Lehpron From United States of America, joined Jul 2001, 7028 posts, RR: 20 Posted (13 years 2 months 1 day 11 hours ago) and read 1352 times:
After Alpha_1 said something in another forum a few months ago, it got me thinking. I'll paraphrase: something about the behaviour of extremists on both sides acting similarly towards a common issue.
It seems rather common place to observe how people respond as a clue to how they claim to be against what they would rather be seen as. Here @ the non-aviation forums, it is probably unanimous that the word "liberal" means wanting change, and the word "conservative" mean wanting no change.
Assuming this is correct, this draws only three main conclusions:
* either we are all liberals and there are no conservatives, or
* we are all conservative and there are no liberals, or
* (this is unlikely) we are neither.
Analysing the first conclusion renders the fact that we all want change. True or false? A standard religious/political liberal is one who puts themselves in the large bracket called "left of the middle". A standard religious/political conservative prefers a "right of the middle" standing. Boths side complain about current situations and events to the point where boths sides would like to see some (if not a lot of) change. Would not that mean that everyone from left to right is by definition a liberal? How or hownot? I don't care for why in this case.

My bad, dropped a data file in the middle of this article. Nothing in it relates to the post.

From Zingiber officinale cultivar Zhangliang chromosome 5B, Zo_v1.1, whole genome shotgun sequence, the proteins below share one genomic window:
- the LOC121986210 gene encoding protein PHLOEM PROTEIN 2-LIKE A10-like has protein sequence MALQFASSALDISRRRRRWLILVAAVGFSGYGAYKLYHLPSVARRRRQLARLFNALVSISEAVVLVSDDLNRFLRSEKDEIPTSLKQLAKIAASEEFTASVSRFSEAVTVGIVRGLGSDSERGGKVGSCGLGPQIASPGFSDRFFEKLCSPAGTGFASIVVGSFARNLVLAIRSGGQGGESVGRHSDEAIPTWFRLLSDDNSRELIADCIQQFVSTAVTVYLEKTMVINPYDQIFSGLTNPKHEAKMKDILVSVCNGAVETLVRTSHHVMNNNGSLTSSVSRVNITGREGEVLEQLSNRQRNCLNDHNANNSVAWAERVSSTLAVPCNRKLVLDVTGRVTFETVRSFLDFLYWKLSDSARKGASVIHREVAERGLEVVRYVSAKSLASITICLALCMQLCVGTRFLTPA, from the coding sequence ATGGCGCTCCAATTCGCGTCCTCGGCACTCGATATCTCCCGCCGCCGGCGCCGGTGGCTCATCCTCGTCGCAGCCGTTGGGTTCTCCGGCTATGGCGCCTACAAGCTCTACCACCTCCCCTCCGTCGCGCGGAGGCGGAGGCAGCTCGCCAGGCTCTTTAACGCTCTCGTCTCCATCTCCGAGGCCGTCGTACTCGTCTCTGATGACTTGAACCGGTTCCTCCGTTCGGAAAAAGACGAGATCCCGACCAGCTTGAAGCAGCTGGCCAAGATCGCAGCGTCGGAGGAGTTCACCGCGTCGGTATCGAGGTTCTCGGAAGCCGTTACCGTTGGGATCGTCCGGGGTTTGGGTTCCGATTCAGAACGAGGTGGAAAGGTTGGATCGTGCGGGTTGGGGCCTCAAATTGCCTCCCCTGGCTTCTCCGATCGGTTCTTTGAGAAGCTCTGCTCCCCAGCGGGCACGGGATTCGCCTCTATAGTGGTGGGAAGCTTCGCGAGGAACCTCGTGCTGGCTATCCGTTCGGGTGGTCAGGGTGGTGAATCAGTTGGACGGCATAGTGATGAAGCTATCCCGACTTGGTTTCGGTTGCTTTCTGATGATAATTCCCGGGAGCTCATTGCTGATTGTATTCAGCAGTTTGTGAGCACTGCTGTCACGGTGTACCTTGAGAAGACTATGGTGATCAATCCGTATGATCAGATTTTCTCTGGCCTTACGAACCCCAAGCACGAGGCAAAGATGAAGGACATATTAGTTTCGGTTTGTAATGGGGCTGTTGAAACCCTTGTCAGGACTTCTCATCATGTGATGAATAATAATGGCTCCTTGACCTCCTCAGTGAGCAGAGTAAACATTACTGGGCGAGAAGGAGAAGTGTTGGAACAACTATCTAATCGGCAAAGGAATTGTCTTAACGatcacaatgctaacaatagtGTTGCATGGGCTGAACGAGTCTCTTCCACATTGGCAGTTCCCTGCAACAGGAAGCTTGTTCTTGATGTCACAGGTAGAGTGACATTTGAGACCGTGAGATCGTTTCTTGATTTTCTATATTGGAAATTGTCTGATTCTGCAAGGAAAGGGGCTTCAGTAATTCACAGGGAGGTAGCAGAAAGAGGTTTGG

Analysing the first conclusion renders the fact that we all want no changes to life what so ever. True or false? Let us take an example of liberals on the environment. Let us, for the sake of argument give in to all their demands, what then? Well, they got all the change that they wanted, so more than likely they would want to keep it that way. But wait, maintaining the same new reality would render a conservative attitude, yes? Indeed and I guarantee to you, if any liberal got what they wanted, they would not remain liberal at the thought of changing what they worked so hard to get -- by definition -- conservative.
Let's take another example, like the proposition of banning abortions. Currently, in the United States for example, it is legal for doctors to perform or women to have abortions. The issue of banning mostly sits on religious & moral conviction, but compared to the current law, it is change. Not just at the municipal or county level, but the federal and national level as well, it appears to be a very dramatic change -- by definition -- liberal.